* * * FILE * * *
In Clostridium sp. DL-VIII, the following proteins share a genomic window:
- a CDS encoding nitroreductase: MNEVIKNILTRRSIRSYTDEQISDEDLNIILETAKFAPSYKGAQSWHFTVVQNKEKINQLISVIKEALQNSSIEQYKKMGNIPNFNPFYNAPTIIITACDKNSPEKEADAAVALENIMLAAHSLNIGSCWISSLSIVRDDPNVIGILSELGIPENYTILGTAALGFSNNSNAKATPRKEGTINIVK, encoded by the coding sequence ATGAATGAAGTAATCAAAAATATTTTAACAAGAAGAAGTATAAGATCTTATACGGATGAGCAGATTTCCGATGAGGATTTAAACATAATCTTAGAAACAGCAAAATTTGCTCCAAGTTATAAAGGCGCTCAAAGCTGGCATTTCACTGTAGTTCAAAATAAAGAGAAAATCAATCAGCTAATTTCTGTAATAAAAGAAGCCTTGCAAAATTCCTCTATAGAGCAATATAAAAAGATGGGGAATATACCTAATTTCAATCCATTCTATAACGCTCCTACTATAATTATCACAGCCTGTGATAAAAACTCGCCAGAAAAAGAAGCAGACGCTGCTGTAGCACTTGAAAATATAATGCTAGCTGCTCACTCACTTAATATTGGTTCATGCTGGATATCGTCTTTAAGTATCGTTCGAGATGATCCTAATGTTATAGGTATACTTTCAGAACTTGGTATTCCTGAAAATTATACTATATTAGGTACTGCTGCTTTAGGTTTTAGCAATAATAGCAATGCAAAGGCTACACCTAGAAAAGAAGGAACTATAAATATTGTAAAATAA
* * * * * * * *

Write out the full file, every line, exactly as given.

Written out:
In Clostridium sp. DL-VIII, the following proteins share a genomic window:
- a CDS encoding nitroreductase: MNEVIKNILTRRSIRSYTDEQISDEDLNIILETAKFAPSYKGAQSWHFTVVQNKEKINQLISVIKEALQNSSIEQYKKMGNIPNFNPFYNAPTIIITACDKNSPEKEADAAVALENIMLAAHSLNIGSCWISSLSIVRDDPNVIGILSELGIPENYTILGTAALGFSNNSNAKATPRKEGTINIVK, encoded by the coding sequence ATGAATGAAGTAATCAAAAATATTTTAACAAGAAGAAGTATAAGATCTTATACGGATGAGCAGATTTCCGATGAGGATTTAAACATAATCTTAGAAACAGCAAAATTTGCTCCAAGTTATAAAGGCGCTCAAAGCTGGCATTTCACTGTAGTTCAAAATAAAGAGAAAATCAATCAGCTAATTTCTGTAATAAAAGAAGCCTTGCAAAATTCCTCTATAGAGCAATATAAAAAGATGGGGAATATACCTAATTTCAATCCATTCTATAACGCTCCTACTATAATTATCACAGCCTGTGATAAAAACTCGCCAGAAAAAGAAGCAGACGCTGCTGTAGCACTTGAAAATATAATGCTAGCTGCTCACTCACTTAATATTGGTTCATGCTGGATATCGTCTTTAAGTATCGTTCGAGATGATCCTAATGTTATAGGTATACTTTCAGAACTTGGTATTCCTGAAAATTATACTATATTAGGTACTGCTGCTTTAGGTTTTAGCAATAATAGCAATGCAAAGGCTACACCTAGAAAAGAAGGAACTATAAATATTGTAAAATAA